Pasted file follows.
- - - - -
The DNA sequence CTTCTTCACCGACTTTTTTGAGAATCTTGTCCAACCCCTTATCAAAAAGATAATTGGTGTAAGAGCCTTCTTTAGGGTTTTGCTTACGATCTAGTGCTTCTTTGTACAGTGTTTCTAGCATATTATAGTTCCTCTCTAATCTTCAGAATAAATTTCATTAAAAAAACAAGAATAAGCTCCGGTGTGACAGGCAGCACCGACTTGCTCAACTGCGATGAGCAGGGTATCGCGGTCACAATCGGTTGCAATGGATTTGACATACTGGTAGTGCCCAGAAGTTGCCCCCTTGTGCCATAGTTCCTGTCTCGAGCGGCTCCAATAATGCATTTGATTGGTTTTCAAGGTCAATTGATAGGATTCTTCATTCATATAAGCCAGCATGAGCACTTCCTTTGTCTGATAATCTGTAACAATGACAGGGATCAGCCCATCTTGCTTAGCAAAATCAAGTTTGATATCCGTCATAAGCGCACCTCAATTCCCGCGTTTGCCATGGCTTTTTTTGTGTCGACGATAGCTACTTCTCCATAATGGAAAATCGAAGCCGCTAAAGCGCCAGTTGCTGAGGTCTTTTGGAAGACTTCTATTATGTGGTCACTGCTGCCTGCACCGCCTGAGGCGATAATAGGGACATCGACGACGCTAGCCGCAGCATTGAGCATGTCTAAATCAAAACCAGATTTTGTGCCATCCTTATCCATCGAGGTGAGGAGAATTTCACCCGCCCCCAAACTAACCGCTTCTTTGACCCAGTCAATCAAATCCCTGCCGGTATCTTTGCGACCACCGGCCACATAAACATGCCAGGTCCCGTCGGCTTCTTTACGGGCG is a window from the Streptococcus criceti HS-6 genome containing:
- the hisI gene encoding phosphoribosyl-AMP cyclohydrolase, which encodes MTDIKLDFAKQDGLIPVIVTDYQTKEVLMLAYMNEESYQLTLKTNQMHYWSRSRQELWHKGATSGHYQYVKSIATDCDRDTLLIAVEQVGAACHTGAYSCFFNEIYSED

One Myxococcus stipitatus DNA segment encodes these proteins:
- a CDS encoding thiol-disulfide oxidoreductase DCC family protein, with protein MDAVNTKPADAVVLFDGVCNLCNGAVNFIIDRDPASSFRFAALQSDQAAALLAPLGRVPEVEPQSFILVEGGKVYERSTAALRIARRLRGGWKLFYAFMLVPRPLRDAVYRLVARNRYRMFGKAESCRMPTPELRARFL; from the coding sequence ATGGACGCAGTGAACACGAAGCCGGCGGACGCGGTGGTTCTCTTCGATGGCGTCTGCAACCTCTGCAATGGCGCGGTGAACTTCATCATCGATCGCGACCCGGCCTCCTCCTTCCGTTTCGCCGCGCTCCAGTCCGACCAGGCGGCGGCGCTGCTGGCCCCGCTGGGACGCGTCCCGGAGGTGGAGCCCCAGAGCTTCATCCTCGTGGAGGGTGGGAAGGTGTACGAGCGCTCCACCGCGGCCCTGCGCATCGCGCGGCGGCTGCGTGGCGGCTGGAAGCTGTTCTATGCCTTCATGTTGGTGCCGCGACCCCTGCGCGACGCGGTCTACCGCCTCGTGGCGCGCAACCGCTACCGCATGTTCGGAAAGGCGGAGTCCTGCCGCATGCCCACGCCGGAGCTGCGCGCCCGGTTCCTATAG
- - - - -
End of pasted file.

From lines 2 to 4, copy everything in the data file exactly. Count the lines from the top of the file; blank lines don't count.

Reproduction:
- the hisI gene encoding phosphoribosyl-AMP cyclohydrolase, which encodes MTDIKLDFAKQDGLIPVIVTDYQTKEVLMLAYMNEESYQLTLKTNQMHYWSRSRQELWHKGATSGHYQYVKSIATDCDRDTLLIAVEQVGAACHTGAYSCFFNEIYSED

One Myxococcus stipitatus DNA segment encodes these proteins:
- a CDS encoding thiol-disulfide oxidoreductase DCC family protein, with protein MDAVNTKPADAVVLFDGVCNLCNGAVNFIIDRDPASSFRFAALQSDQAAALLAPLGRVPEVEPQSFILVEGGKVYERSTAALRIARRLRGGWKLFYAFMLVPRPLRDAVYRLVARNRYRMFGKAESCRMPTPELRARFL; from the coding sequence ATGGACGCAGTGAACACGAAGCCGGCGGACGCGGTGGTTCTCTTCGATGGCGTCTGCAACCTCTGCAATGGCGCGGTGAACTTCATCATCGATCGCGACCCGGCCTCCTCCTTCCGTTTCGCCGCGCTCCAGTCCGACCAGGCGGCGGCGCTGCTGGCCCCGCTGGGACGCGTCCCGGAGGTGGAGCCCCAGAGCTTCATCCTCGTGGAGGGTGGGAAGGTGTACGAGCGCTCCACCGCGGCCCTGCGCATCGCGCGGCGGCTGCGTGGCGGCTGGAAGCTGTTCTATGCCTTCATGTTGGTGCCGCGACCCCTGCGCGACGCGGTCTACCGCCTCGTGGCGCGCAACCGCTACCGCATGTTCGGAAAGGCGGAGTCCTGCCGCATGCCCACGCCGGAGCTGCGCGCCCGGTTCCTATAG